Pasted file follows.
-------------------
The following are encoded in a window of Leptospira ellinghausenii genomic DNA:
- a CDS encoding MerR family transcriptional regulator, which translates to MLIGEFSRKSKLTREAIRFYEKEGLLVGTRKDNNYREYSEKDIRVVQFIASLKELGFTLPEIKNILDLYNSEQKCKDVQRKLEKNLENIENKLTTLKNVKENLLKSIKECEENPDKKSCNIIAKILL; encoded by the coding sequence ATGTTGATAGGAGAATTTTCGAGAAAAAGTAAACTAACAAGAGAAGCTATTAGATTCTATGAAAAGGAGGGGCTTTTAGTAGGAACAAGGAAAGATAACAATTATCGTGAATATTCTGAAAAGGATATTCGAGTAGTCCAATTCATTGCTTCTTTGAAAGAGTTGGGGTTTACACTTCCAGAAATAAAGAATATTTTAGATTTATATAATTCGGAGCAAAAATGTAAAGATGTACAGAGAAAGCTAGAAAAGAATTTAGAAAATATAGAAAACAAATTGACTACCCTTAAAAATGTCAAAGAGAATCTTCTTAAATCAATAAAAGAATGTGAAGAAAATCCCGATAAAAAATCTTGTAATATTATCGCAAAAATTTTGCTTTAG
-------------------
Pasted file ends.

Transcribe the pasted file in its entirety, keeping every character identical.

The following are encoded in a window of Leptospira ellinghausenii genomic DNA:
- a CDS encoding MerR family transcriptional regulator, which translates to MLIGEFSRKSKLTREAIRFYEKEGLLVGTRKDNNYREYSEKDIRVVQFIASLKELGFTLPEIKNILDLYNSEQKCKDVQRKLEKNLENIENKLTTLKNVKENLLKSIKECEENPDKKSCNIIAKILL; encoded by the coding sequence ATGTTGATAGGAGAATTTTCGAGAAAAAGTAAACTAACAAGAGAAGCTATTAGATTCTATGAAAAGGAGGGGCTTTTAGTAGGAACAAGGAAAGATAACAATTATCGTGAATATTCTGAAAAGGATATTCGAGTAGTCCAATTCATTGCTTCTTTGAAAGAGTTGGGGTTTACACTTCCAGAAATAAAGAATATTTTAGATTTATATAATTCGGAGCAAAAATGTAAAGATGTACAGAGAAAGCTAGAAAAGAATTTAGAAAATATAGAAAACAAATTGACTACCCTTAAAAATGTCAAAGAGAATCTTCTTAAATCAATAAAAGAATGTGAAGAAAATCCCGATAAAAAATCTTGTAATATTATCGCAAAAATTTTGCTTTAG